Weather-wise Thursday started off bad as well, but in the afternoon it cleared, and Dan, Abbie and I went up to Mt Campanario to enjoy the views and eat some rich cake. In the evening we visited another local bar.

Friday the weather was good, and it made the rafting much more enjoyable. We rafted for over 2 hours on the Rio Manso, with some really nice class III rapids. One rapid we took head on, diving into the wave. Luckily the wetsuits kept us warm, because the water was ice cold. Just before the border with Chile we got out of the water, and had a nice asado (barbeque) in the mountains.

Saturday Joanna and I rented bikes to do the Circuito Chico, a nice 30km bike ride with some good views of the area around Bariloche.

PatagoniaPetito Moreno Glacier

On 7 January 2008 from El Calafate, Argentina | comments closed

After the 5,5-hour bus trip from Puerto Natales (CH) to El Calafate (AR) on Sunday, I spent the rest of the day relaxing in the hostel, and trying to get my flight to Bariloche. It seems it is almost impossible to get a flight with Aerolineas Argentinas. Making a reservation online works fine, but then no possibility to pay is offered, and the reservation is cancelled when no payment is done within 24 hours. So I lost my first reservation, called their office in Chile, got another reservation, but could not pay by phone because they would have no time to process it. I was told I could pay at the airport in El Calafate, so I went through the hassle of getting to and from the airport, only to find out there was no office at the airport, and I still could not pay. At least they extended my reservation and assigned me my prefered window seat. Today I physically went by their office in the city and was finally able to pay for the flight and get the ticket. On to Bariloche tomorrow.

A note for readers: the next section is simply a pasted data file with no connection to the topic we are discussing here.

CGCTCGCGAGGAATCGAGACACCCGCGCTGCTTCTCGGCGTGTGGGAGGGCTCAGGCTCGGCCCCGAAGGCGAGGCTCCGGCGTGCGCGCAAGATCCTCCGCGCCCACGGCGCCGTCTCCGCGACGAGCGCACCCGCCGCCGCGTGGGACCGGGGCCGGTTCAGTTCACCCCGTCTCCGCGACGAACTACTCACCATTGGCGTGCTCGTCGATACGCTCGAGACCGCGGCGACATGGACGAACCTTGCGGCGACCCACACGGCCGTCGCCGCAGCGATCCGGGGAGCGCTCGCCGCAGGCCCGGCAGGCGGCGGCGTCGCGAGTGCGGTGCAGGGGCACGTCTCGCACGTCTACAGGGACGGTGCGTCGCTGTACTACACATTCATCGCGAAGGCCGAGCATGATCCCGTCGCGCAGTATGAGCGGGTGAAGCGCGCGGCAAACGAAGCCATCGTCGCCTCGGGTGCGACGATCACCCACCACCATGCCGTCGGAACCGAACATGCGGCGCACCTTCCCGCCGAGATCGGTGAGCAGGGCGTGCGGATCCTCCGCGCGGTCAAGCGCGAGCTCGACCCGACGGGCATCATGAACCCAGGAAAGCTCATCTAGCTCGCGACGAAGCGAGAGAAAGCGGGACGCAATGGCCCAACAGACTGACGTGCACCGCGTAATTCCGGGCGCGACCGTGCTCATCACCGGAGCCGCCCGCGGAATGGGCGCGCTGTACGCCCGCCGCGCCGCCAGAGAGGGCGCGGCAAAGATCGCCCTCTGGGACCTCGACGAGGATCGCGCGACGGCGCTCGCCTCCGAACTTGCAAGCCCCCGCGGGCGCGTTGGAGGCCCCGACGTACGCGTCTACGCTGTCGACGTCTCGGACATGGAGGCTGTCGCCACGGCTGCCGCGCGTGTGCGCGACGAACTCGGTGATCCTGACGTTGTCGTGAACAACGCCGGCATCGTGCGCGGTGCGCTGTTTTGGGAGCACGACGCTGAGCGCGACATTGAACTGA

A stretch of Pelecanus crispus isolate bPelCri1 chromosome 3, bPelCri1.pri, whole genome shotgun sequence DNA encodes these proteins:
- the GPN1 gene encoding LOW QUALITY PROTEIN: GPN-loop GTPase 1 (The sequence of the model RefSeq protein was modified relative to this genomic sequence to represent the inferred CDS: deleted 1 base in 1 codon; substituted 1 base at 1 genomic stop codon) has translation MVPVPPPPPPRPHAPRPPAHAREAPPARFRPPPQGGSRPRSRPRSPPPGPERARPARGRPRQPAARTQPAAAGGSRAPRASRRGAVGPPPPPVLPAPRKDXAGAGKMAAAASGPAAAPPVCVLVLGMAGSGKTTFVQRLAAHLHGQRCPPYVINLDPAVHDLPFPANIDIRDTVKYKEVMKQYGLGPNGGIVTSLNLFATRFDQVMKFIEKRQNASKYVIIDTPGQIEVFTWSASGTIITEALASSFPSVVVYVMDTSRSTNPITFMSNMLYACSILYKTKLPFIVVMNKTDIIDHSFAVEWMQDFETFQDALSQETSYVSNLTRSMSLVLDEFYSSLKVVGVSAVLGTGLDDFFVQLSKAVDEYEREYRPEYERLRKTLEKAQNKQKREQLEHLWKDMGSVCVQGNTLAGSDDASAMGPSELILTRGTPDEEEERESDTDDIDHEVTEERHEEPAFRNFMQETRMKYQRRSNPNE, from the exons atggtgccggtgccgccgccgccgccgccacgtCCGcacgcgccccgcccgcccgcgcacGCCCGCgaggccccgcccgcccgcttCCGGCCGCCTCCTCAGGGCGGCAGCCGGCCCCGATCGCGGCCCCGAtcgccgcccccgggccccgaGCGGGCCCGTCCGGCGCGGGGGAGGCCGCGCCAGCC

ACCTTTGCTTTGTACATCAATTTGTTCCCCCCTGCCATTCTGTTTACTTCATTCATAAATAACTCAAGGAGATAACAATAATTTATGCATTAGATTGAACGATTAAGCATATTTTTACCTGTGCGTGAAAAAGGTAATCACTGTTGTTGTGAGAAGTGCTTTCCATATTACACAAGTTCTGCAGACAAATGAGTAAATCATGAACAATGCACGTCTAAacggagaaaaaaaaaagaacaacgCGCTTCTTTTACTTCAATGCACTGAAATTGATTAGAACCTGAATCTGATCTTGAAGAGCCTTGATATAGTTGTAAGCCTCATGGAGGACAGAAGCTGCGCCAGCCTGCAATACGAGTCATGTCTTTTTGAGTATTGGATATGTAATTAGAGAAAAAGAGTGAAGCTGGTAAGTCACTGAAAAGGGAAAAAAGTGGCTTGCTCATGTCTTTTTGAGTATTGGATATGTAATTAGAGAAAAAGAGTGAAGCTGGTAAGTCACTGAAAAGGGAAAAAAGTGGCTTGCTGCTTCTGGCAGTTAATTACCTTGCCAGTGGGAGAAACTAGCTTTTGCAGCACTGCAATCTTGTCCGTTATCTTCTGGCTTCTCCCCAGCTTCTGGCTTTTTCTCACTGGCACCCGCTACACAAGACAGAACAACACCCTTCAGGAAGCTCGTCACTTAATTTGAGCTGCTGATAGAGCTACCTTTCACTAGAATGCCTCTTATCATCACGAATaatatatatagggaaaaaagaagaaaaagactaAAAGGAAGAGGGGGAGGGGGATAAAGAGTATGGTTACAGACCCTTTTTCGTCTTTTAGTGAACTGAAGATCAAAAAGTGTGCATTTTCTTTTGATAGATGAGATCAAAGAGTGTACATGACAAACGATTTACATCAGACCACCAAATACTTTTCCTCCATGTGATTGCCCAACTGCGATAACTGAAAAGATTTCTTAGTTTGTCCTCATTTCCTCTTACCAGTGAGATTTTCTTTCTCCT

The rest of the day I visited Petito Moreno, South America´s most famous glacier. I can understand why, it is picture perfect and looks much more blue than the glaciers in Antarctica. I spent 2 hours looking at it, waiting for a piece to break off. Unfortunately only very small pieces broke off, but it sure is an active glacier. After the lookout we took a boat across the lake to the south side of the glacier. When the guide was explaining about glaciers, there were actually 2 decent sized pieces that broke off. Of course all attention diverted immediately. After the explanation, we got crampons on and made a 2-hour walk on the glacier. We could see deep blue crevasses, small streams and sinkholes. It was a lot of fun as well to walk on the glacier. To top it off, we had some scotch whiskey with real glacier ice. No surprise everybody was sleeping in the bus on the way back.